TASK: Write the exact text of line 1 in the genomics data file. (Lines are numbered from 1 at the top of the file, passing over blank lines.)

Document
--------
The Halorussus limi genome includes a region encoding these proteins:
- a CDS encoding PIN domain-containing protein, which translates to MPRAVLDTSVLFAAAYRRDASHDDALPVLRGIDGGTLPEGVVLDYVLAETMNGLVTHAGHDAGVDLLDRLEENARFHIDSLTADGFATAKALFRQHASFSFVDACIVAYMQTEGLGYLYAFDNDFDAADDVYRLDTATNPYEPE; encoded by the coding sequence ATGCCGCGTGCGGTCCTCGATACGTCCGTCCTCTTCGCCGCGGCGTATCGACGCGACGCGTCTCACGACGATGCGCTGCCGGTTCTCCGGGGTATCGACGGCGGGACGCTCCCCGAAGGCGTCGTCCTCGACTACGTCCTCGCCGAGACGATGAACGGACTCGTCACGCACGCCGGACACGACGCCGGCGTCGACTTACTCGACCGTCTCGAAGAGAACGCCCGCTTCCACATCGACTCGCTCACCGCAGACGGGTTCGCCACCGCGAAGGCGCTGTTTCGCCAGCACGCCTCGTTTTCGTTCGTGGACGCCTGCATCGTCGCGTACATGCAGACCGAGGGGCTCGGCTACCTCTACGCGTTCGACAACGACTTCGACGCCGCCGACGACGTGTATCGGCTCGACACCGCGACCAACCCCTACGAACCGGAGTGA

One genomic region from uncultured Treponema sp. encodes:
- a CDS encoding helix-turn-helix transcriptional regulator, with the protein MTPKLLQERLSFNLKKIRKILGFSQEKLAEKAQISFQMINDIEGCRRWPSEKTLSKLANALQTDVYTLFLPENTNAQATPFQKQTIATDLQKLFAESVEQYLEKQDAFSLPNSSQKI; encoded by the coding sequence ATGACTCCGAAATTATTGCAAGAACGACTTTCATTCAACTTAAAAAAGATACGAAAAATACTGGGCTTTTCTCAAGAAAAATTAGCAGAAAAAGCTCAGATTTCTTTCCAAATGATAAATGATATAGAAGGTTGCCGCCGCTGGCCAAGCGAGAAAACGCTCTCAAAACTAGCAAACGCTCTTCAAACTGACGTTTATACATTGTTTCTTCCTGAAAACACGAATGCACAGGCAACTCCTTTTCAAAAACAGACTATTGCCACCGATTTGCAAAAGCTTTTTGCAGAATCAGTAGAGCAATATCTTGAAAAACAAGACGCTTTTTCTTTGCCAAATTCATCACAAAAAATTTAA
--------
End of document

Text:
The Halorussus limi genome includes a region encoding these proteins: